Any milk deemed ‘surplus’ is then paid at a much lower price and referred to as Tier 2 milk.

However, the buyers of the milk produced on Australian farms are deliberately underestimating the amount of milk that each can deliver, meaning they are not obligated to buy a considerable portion of the milk they know a farm will produce at the reasonable price.

There is no transparency at farmer level as to what Tier 2 milk is being sold to other processors for.

"The retail actions are certainly impacting the dairy farmers in a negative way, this combined with the uncertainties and other factors [impacting] dairy or other farming, it's making it unattractive for the next generation, because it's not profitable for my children,” Toohey said.

"If I was old and had children ready to take over the farm, I will tell them blue in the face not to come into agriculture. 

“And that's pretty sad after 107 years on the one farm."

And as farmers leave family farms because they can’t make enough money to survive and Australian food manufacturers continue to go bust because they can’t meet supermarket expectations, Coles recorded a three per cent growth in sales on Friday.

Update: Coles contacted Food Magazine this afternoon to inform us that they did, in fact, respond to the comment posted on Friday afternoon, at 7am this morning.

The supermarket giant did not actually respond to the original comment, but rather one of the many Facebook users who have re-posted the original comment.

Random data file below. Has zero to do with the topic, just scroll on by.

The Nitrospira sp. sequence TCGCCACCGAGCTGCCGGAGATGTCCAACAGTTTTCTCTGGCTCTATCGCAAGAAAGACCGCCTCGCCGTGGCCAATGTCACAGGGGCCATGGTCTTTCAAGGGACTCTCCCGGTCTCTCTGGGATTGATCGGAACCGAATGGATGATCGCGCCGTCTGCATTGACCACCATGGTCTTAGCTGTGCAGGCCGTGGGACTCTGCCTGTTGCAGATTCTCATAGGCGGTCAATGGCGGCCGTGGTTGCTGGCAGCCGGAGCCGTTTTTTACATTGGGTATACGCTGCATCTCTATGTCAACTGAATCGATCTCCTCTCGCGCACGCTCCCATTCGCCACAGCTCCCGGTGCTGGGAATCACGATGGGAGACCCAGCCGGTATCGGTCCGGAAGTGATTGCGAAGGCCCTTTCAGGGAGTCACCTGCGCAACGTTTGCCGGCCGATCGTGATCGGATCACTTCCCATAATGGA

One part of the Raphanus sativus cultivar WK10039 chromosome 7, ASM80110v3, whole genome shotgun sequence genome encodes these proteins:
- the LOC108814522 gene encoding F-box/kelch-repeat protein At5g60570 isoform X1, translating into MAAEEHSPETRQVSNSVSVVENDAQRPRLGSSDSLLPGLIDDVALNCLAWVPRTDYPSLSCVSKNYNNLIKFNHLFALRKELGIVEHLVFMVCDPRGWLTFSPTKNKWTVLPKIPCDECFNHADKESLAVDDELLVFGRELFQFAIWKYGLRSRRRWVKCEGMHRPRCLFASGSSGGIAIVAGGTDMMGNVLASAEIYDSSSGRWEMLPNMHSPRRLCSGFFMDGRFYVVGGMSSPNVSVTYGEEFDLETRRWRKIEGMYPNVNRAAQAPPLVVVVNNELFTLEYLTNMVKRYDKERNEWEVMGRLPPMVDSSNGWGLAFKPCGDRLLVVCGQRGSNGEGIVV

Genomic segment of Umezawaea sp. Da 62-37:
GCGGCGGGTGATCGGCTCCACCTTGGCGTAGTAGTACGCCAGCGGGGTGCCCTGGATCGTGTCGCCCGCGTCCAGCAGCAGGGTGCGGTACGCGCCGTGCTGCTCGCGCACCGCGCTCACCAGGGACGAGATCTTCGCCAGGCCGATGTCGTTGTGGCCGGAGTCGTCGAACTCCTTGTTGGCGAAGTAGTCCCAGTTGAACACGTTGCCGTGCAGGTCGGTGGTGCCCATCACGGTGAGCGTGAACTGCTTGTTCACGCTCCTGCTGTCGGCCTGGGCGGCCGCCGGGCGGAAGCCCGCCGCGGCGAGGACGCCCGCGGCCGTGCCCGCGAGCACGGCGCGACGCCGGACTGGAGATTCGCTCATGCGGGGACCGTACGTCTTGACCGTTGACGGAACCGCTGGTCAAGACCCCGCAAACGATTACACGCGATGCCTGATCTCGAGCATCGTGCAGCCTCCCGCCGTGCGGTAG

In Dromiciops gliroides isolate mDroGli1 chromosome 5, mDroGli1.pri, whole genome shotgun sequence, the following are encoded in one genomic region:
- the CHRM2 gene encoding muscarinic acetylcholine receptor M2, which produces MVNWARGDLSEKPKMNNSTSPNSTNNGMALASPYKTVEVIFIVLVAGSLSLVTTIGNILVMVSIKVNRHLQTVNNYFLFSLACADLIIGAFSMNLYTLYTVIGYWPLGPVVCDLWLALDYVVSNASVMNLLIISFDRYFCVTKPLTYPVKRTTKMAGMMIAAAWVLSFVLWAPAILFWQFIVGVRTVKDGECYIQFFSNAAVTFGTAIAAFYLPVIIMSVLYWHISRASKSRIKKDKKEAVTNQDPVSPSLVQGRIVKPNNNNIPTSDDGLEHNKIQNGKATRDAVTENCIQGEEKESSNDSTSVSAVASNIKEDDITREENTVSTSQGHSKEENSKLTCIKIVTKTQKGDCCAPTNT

They said: Hi Brent, we are committed to paying a fair price for our milk and actually increased the prices we paid to processors before we cut fresh milk prices in store last Australia day. This meant that processors did not have to reduce the price they pay to farmers. Helping Australian families buy more Australian milk is good for the dairy industry. We also have to disagree about importing fresh produce because we only import when products are not available in Australia. We call this our “Australia First” policy and it means that 100 per cent of our fresh meat, all our milk and 96 per cent of our fresh fruit and vegetables are grown right here at home. Why not take a look next time you are in store.”

What do you make of Coles' comments? Do you agree with the original comment posted on Facebook?

 

 

Katter criticises National Food Plan, Coles returns fire

Bob Katter’s criticism of the National Food Plan (NFP) has been slammed by Coles, but many of his suggestions would drastically improve the current food industry if they were implemented.

The government released the discussion paper on the NFP, which examines consumer concerns regarding food safety, land use and foreign ownership, last week for public consultation.

One of the key recommendations of the paper was implementing steps to improve relationship between suppliers and supermarkets, and the Queensland MP has declared his support for the move.

In a statement to media last week that discussed foreign investment in Australia and the supermarket domination, Katter predicted that within three years Australia would be a net importer of food and “unable to feed ourselves”.

His comments are not at all outlandish, considering other industry experts, including union members, food companies and produce growers have all said the same thing in the last year.

If elected, Katter’s Party would create legislation that would impose labels on imported produce with potential health hazard warnings (as chemicals used in foreign farms have often been banned in Australia for decades) reduce the duopoly’s supermarket share to no more than 22 per cent and return arbitrated prices for milk.